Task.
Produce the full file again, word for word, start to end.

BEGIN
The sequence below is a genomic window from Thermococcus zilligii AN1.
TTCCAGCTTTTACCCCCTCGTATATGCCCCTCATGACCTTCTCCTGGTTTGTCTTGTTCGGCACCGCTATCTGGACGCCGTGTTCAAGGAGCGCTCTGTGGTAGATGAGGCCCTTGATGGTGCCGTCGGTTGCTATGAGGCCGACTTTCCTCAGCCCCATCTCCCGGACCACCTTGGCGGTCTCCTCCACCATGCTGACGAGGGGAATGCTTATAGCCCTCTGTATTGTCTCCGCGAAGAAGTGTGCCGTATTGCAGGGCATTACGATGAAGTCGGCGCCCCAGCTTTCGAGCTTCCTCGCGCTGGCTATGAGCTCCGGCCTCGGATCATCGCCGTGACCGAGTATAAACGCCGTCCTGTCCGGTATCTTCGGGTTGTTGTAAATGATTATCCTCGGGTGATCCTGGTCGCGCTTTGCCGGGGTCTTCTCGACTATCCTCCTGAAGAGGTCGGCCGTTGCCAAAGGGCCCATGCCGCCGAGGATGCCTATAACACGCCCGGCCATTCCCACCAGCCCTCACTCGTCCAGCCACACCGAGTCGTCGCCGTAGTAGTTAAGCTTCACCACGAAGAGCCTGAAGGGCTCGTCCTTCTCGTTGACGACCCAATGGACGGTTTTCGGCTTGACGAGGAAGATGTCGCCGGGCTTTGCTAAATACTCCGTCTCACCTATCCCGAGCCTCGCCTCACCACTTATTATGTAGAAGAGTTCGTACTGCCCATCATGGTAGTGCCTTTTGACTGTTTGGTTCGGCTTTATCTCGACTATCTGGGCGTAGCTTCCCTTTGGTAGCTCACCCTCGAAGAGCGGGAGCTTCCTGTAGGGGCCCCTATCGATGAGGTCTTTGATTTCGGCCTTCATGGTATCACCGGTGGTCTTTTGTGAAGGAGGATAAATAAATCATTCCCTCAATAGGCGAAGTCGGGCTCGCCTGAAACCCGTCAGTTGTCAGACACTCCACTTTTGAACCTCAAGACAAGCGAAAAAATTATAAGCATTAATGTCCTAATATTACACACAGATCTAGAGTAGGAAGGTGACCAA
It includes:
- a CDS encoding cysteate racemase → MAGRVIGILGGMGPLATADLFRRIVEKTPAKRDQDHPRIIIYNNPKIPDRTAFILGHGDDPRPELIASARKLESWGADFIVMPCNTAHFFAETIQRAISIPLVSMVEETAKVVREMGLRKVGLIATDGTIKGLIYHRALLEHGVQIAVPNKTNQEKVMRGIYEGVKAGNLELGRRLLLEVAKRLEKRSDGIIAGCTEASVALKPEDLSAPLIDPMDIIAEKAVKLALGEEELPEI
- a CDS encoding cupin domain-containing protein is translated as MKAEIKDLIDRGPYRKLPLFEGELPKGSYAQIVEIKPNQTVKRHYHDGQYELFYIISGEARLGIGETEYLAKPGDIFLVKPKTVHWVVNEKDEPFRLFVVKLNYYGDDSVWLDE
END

The sequence below is a genomic window from Thermococcus zilligii AN1.
TTCCAGCTTTTACCCCCTCGTATATGCCCCTCATGACCTTCTCCTGGTTTGTCTTGTTCGGCACCGCTATCTGGACGCCGTGTTCAAGGAGCGCTCTGTGGTAGATGAGGCCCTTGATGGTGCCGTCGGTTGCTATGAGGCCGACTTTCCTCAGCCCCATCTCCCGGACCACCTTGGCGGTCTCCTCCACCATGCTGACGAGGGGAATGCTTATAGCCCTCTGTATTGTCTCCGCGAAGAAGTGTGCCGTATTGCAGGGCATTACGATGAAGTCGGCGCCCCAGCTTTCGAGCTTCCTCGCGCTGGCTATGAGCTCCGGCCTCGGATCATCGCCGTGACCGAGTATAAACGCCGTCCTGTCCGGTATCTTCGGGTTGTTGTAAATGATTATCCTCGGGTGATCCTGGTCGCGCTTTGCCGGGGTCTTCTCGACTATCCTCCTGAAGAGGTCGGCCGTTGCCAAAGGGCCCATGCCGCCGAGGATGCCTATAACACGCCCGGCCATTCCCACCAGCCCTCACTCGTCCAGCCACACCGAGTCGTCGCCGTAGTAGTTAAGCTTCACCACGAAGAGCCTGAAGGGCTCGTCCTTCTCGTTGACGACCCAATGGACGGTTTTCGGCTTGACGAGGAAGATGTCGCCGGGCTTTGCTAAATACTCCGTCTCACCTATCCCGAGCCTCGCCTCACCACTTATTATGTAGAAGAGTTCGTACTGCCCATCATGGTAGTGCCTTTTGACTGTTTGGTTCGGCTTTATCTCGACTATCTGGGCGTAGCTTCCCTTTGGTAGCTCACCCTCGAAGAGCGGGAGCTTCCTGTAGGGGCCCCTATCGATGAGGTCTTTGATTTCGGCCTTCATGGTATCACCGGTGGTCTTTTGTGAAGGAGGATAAATAAATCATTCCCTCAATAGGCGAAGTCGGGCTCGCCTGAAACCCGTCAGTTGTCAGACACTCCACTTTTGAACCTCAAGACAAGCGAAAAAATTATAAGCATTAATGTCCTAATATTACACACAGATCTAGAGTAGGAAGGTGACCAA
It includes:
- a CDS encoding cysteate racemase → MAGRVIGILGGMGPLATADLFRRIVEKTPAKRDQDHPRIIIYNNPKIPDRTAFILGHGDDPRPELIASARKLESWGADFIVMPCNTAHFFAETIQRAISIPLVSMVEETAKVVREMGLRKVGLIATDGTIKGLIYHRALLEHGVQIAVPNKTNQEKVMRGIYEGVKAGNLELGRRLLLEVAKRLEKRSDGIIAGCTEASVALKPEDLSAPLIDPMDIIAEKAVKLALGEEELPEI
- a CDS encoding cupin domain-containing protein is translated as MKAEIKDLIDRGPYRKLPLFEGELPKGSYAQIVEIKPNQTVKRHYHDGQYELFYIISGEARLGIGETEYLAKPGDIFLVKPKTVHWVVNEKDEPFRLFVVKLNYYGDDSVWLDE